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Will a Balance Transfer Work for You?

Are you juggling payments on high-interest credit cards and wondering how to finally get ahead of your debts? A popular offer with both card holders and card issuers is a balance transfer to a 0% introductory rate credit card.

These offers are typically for new applicants with excellent credit history and usually last anywhere from six to 18 months. When the introductory period is up, the remaining balance will begin to accrue the normal purchase interest rate disclosed in the credit card terms and conditions.

The balance transfer can benefit either the borrower or the creditor, depending on how the cardholder handles their transferred debt.

Card holders like the low introductory rate offers because it gives them a break from their usual interest fees. This gives them a chance to pay the balance off more quickly when more of their payment is going towards the balance rather than towards interest charges.

Card issuers also like these offers because it brings them new customers with a ready-made balance. Card issuers score big if the card holder doesn’t pay off the balance before the introductory period ends. Even better for the card issuer, by the time the introductory period ends the card holder may have run up the balance even more than what they started with when they transferred the balance.

And even though the balance transfer with a low introductory rate is simply a ploy by card issuers to gain new customers and increase profits, a smart consumer can come out ahead if they do it right by paying off the entire balance before the introductory period is up.

Now keep in mind that even with a 0% introductory offer your balance transfer isn’t truly free; most card issuers charge a balance transfer fee of about 3-4%, charged immediately upon the transfer.

So if you don’t make much of a dent in your balance before the introductory period ends and the interest rate changes to something similar to what you were paying before, you can come out not much better or even worse than before the balance transfer.

And avoid falling into the worst trap of all - ending up with more debt than you started with. Too often undisciplined card holders spend more than they should with temporarily free financing and put off paying down the balance. Or they allow themselves to be tempted by a zero-balance on the card they just transferred from, and run up new debt on the card they were trying to get paid off to begin with.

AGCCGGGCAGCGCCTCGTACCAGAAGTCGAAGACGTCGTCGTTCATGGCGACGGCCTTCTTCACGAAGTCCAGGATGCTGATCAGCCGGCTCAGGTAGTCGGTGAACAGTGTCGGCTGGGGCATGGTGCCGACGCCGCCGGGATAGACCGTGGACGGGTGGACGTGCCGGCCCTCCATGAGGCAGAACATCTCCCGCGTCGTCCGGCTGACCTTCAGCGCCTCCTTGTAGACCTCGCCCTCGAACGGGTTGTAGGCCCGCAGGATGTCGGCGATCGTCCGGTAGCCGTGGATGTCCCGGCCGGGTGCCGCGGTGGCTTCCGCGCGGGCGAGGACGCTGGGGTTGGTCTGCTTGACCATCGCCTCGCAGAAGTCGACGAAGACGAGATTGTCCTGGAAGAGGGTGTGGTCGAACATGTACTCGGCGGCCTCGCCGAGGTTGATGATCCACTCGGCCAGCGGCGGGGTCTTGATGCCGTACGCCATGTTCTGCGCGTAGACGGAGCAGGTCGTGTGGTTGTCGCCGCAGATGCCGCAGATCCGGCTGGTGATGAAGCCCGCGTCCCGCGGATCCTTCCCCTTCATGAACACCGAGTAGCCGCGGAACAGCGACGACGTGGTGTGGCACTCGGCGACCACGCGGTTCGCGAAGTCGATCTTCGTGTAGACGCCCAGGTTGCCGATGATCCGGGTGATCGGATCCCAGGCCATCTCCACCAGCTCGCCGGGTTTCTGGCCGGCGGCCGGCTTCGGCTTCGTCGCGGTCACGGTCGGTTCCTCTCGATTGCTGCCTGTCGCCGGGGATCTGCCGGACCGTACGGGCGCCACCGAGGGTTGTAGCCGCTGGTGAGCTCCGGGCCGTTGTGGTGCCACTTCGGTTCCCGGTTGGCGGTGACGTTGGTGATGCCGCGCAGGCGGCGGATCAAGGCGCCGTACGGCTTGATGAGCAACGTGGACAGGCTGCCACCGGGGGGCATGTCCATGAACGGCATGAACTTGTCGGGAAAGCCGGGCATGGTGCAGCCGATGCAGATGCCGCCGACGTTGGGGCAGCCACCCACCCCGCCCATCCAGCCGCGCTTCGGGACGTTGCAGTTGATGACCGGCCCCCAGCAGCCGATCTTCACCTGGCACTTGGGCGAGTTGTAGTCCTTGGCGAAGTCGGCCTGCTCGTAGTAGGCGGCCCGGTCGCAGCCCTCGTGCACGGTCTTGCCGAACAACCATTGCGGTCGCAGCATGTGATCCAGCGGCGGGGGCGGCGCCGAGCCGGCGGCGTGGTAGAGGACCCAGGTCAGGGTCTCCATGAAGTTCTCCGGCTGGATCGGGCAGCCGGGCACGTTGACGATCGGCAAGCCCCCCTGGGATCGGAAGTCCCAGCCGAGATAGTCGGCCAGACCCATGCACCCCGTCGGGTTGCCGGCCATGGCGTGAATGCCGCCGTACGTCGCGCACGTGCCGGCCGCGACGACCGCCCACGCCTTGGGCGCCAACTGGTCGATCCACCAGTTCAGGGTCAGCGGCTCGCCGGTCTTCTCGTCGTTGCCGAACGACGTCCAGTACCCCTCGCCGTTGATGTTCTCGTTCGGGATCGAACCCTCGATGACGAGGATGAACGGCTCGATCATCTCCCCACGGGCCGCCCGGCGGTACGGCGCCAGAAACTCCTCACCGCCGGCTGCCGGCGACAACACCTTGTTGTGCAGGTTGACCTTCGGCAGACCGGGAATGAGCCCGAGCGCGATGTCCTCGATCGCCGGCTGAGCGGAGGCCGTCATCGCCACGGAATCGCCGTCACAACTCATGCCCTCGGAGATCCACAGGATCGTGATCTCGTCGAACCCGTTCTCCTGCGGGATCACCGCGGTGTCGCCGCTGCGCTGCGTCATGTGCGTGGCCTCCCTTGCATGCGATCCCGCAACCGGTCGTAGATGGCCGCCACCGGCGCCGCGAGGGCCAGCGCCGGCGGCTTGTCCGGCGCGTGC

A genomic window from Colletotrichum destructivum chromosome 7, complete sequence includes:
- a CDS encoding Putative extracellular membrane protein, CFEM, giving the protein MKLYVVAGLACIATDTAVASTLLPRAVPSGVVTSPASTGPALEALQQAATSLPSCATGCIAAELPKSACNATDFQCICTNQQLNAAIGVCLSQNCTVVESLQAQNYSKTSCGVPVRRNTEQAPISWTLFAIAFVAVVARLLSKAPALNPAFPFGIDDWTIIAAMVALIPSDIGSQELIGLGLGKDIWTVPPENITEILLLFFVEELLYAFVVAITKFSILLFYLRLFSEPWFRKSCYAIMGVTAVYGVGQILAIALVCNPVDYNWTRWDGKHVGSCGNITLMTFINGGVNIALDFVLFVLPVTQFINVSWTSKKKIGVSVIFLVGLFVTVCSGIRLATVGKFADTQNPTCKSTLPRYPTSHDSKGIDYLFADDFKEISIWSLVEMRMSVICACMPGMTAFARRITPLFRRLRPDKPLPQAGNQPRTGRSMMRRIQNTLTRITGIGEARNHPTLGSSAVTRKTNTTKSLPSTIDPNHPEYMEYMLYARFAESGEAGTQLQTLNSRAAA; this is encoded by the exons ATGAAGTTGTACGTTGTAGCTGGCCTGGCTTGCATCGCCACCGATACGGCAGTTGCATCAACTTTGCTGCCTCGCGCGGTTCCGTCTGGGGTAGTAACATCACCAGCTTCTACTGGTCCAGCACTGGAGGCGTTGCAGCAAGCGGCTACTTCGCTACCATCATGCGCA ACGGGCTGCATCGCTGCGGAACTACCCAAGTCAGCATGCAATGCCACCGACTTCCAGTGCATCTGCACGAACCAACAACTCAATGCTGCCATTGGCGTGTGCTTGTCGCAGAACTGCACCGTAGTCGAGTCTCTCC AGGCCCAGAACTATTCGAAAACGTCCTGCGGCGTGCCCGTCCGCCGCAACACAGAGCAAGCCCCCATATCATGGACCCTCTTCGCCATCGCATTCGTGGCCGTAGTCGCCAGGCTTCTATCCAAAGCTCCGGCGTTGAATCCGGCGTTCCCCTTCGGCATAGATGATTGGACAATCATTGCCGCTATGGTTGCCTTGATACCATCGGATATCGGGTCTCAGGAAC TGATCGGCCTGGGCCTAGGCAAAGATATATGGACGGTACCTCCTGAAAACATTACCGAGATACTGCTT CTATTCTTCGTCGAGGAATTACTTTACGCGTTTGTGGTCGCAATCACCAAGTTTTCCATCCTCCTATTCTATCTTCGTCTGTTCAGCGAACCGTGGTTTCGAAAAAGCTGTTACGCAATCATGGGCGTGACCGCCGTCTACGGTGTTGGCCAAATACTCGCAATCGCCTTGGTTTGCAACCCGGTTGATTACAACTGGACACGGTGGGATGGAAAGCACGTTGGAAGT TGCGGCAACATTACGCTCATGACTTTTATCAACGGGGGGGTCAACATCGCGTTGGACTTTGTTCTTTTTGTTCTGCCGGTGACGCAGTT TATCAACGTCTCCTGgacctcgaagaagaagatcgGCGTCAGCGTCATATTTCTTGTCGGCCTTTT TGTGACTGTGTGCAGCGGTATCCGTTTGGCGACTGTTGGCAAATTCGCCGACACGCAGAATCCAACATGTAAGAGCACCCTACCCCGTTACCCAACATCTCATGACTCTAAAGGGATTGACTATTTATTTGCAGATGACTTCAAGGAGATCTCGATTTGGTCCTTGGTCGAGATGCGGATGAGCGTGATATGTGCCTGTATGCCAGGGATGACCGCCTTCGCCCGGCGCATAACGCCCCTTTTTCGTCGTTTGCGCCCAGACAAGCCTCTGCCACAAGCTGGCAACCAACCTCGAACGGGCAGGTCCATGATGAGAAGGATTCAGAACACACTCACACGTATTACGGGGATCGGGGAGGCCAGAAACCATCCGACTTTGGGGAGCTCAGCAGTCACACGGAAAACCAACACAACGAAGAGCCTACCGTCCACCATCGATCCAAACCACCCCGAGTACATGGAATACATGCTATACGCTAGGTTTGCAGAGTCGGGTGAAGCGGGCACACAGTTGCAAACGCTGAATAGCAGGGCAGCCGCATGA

Read all the fine print and be sure you understand the terms and conditions, including the details of the introductory period as well as what interest rate you can expect when it ends.

For consumers without excellent credit, 0% introductory offers may not even be an option. But you may still be able to transfer a balance to a card with a lower rate and save on interest charges.

The first step is to take a look at your credit card statements to find the annual percentage rate (APR) you are currently paying. Remember, you’ll need to beat your current interest rate by enough to offset any balance transfer fees charged by the card issuer.

And the amount you’ll actually save will depend on the size of your balance and how long you take to pay off the balance. The longer you take to pay off your balance - for example, you only pay the minimum payment or not much more - the more important a few percentage points becomes, especially on a hefty balance.

Check out the offers available to you and consider applying for a new credit card if you can save enough on interest to make the transfer worthwhile.

Another option may be to transfer a balance to an existing account if you have a credit card that has a significantly lower APR than the others. At least one card issuer charges their current customers no balance transfer fee if you transfer balances from other cards.

But using my situation as an example, my APR with that issuer is slightly higher than my other cards - so it wouldn’t make sense for me. Your situation and mix of existing credit card accounts may offer better than mine does.

Finally, you may find that you just don’t qualify for the low-interest balance transfer that can save you money. It doesn’t hurt to call your card issuers to ask for a lower interest rate. Even if they don’t lower it, they may be able to tell you how your spending and payment habits contribute to the interest rate you have and what you need to do to get it lower in the future.

If you find you’re just stuck with your credit card balances at the rate you currently have, work hard to pay it off as quickly as possible. Always pay as much as you can to your credit cards, starting with the higher APR debts first.

The minimum payment should never be a factor in what you pay towards your balance unless you’re having a particularly hard time financially, such as with loss of income, large medical bills or other significant and unexpected bills. The minimum payment can help you get through those tough times when necessary, but habitually paying the minimum payment will keep you in tough times.

There are a number of systems to reduce your credit card interest fees and pay down your debts. Some ways are easier than others but they all center around paying off your credit card balances and living within your means.
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Wednesday, 05 August 2020

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